“Art has a double face, of expression and illusion, just like science has a double face: the reality of error and the phantom of truth.” -Publilius Syrus

Out in the depths of space, objects range from the incredibly small and low mass to the huge and super-heavy, shrinking down again for the most ultra-massive objects in the Universe.

Image credit: The Antiope Doublet asteroid / ESO, via http://www.eso.org/public/images/eso0718b/.

Image credit: The Antiope Doublet asteroid / ESO, via http://www.eso.org/public/images/eso0718b/.

But what would happen, on all scales, if you took two such identical objects and merged them together?

Image credit: NASA.

Image credit: NASA.

Find out what happens when the largest objects meet their twins!

Comments

  1. #1 jt
    seattle
    July 23, 2014

    I’ve read a few other things about neutron star mergers and how they produce very heavy elements, eg. gold. As I understand it, a neutron star is basically made up of, well, neutrons that are stabilized by the intense gravity and surrounded by a thin shell of iron. So with very few protons around how does the formation of gold, etc happen?

    My simple-minded assumption is that the merged neutron stars would *just* collapse into a black hole. In contrast to that, do they destroy each other, leading to collections of neutrons that are no longer stabilized by gravity and undergo a series of decays leading to a stable nucleus made up of neutrons and protons?

  2. #2 RD
    July 23, 2014

    Publius Syrus likely didn’t say that quote at the top, for two reasons: 1. I cannot seem to find the original Latin for the quote, at least it’s not in his Maxims. 2. They didn’t have “science” per se at the time, so he would have either said philosophy, or the root word for Science, which is “scientia” and means knowledge. So, bad translation at the least, likely misattribution at the worst.

  3. #3 eric
    July 23, 2014

    As I understand it, a neutron star is basically made up of, well, neutrons that are stabilized by the intense gravity and surrounded by a thin shell of iron. So with very few protons around how does the formation of gold, etc happen?

    I think the thing to remember about neutron stars is that they have relatively few protons around compared to their mass, but the objective number available might be very large. Consider that there is likely a constant infall of hydrogen from space. That hydrogen is going to get converted to neutrons under the pressures the star produces, but since pressure increases with depth, the process at the surface may not be instantaneous and there may be some equlibrium condition (think of the star as a bucket with a hole in it; it’s possible for the star’s environment to pour hydrogen “water” in at a rate that allows the water level in the bucket to remain constant or nonzero, even as that water is “flowing out the hole” via proton-to-neutron conversion).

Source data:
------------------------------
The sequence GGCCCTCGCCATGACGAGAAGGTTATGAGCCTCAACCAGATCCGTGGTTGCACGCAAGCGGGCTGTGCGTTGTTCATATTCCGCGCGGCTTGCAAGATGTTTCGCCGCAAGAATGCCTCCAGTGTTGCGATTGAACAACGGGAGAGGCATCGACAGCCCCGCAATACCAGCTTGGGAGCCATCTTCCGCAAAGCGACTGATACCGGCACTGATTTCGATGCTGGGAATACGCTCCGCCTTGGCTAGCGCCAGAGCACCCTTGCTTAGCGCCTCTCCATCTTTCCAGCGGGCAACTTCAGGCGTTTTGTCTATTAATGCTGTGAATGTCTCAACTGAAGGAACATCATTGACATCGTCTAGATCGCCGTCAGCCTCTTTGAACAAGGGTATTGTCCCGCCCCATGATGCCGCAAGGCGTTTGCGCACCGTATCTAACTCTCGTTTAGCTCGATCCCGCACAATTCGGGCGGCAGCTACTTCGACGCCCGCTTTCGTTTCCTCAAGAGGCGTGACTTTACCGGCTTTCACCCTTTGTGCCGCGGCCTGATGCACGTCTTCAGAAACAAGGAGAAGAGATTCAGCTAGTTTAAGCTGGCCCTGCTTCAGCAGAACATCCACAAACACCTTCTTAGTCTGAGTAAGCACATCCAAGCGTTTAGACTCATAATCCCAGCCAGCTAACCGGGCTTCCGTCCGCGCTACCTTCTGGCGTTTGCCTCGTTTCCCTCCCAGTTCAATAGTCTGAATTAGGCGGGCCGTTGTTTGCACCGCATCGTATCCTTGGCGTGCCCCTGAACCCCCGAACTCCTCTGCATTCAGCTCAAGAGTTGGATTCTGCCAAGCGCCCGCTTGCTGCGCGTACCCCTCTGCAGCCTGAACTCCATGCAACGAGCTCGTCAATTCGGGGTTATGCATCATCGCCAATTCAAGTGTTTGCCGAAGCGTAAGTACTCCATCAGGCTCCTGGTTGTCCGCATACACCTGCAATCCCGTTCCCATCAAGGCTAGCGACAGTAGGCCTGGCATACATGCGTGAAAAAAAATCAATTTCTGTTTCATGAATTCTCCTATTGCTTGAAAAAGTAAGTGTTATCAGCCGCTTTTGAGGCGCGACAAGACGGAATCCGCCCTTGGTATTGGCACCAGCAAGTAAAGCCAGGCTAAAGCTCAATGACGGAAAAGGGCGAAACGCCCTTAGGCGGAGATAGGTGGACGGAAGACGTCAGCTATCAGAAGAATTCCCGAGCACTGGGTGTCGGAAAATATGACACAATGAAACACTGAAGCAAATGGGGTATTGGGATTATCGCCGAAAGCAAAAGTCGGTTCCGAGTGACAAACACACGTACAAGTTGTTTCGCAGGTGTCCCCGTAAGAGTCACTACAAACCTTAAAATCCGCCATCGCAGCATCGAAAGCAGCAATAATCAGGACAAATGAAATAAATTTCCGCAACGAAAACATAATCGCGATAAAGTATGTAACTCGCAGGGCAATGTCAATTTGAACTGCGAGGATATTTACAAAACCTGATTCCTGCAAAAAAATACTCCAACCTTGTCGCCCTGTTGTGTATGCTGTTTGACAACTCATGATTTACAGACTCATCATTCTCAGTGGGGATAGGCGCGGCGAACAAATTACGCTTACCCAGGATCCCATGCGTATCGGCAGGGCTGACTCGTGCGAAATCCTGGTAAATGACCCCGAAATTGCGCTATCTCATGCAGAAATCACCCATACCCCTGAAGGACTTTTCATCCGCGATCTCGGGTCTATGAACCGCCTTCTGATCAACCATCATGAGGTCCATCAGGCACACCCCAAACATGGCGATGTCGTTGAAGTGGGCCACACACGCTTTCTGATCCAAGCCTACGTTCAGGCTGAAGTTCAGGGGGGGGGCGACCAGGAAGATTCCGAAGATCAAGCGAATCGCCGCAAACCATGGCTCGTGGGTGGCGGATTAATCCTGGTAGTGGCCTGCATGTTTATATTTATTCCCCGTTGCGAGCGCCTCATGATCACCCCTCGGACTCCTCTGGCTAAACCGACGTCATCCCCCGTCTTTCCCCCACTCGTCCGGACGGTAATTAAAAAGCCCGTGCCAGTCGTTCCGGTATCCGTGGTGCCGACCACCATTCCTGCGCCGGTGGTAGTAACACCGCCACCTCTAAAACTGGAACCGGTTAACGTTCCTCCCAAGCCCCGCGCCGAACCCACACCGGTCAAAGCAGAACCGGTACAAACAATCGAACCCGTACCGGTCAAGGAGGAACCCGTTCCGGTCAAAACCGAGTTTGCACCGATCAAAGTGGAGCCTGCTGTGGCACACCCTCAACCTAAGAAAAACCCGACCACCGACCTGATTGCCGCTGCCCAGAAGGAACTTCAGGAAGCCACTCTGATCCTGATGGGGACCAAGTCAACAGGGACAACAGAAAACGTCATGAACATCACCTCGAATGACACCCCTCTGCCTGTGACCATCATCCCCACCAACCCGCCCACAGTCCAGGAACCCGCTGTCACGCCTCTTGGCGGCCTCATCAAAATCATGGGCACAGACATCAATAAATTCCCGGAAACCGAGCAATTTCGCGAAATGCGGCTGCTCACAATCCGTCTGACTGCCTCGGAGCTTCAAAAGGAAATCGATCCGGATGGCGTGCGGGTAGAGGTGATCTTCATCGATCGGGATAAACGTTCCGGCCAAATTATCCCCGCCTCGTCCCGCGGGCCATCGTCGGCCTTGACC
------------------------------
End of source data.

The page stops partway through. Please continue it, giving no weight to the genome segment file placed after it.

This is why I have argued on other threads (more for amusement value than anythnig else) that the heaviest element in existence isn’t 118; it’s a big neutron star. :)

  4. #4 Sean T
    July 23, 2014

    eric and jt,

    It would also seem to me (and I’m not a particle physicist so this may be wrong) that it would be relatively easy in particle interactions to convert neutrons into protons. A neutron, IIRC, has slightly more mass than a proton. Further, the conversion of a neutron to a proton is really just the conversion of one up quark to a down quark, which is an allowed transition. Would neutrons not just be converted into protons in such interactions?

  5. #5 Michael Kelsey
    SLAC National Accelerator Laboratory
    July 23, 2014

    @Sean T #4: That’s just beta decay. A free neutron has a lifetime of about 800 seconds. It decays to an electron, an electron-type antineutrino, and a proton.

    However, in a bound system (like a nucleus, or a neutron star), this lifetime no longer applies. It is the overall energetics of the whole bound system which determines whether one of the neutrons (and we can’t tell which one) is allowed to decay. In some nuclei, it’s energetically favorable for a proton to turn into a neutron, emitting a positron and neutrino (this is called “inverse beta decay”).

    For what happens in nucleosynthesis during a supernova or WD merger, look up “r-process” and “s-process”.

  6. #6 Apurva Bhelke
    India
    July 24, 2014

    Hi Ethan,

    How to reach you? Can you please send me you mail id?

    Thanks,
    Apurva

  7. #7 see noevo
    July 25, 2014

    The Big Bang Theory/Standard Cosmological Model rests on at least one foundational assumption:
    homogeneity (i.e. no lumpiness in the universe).

    These are some amazing lumps!

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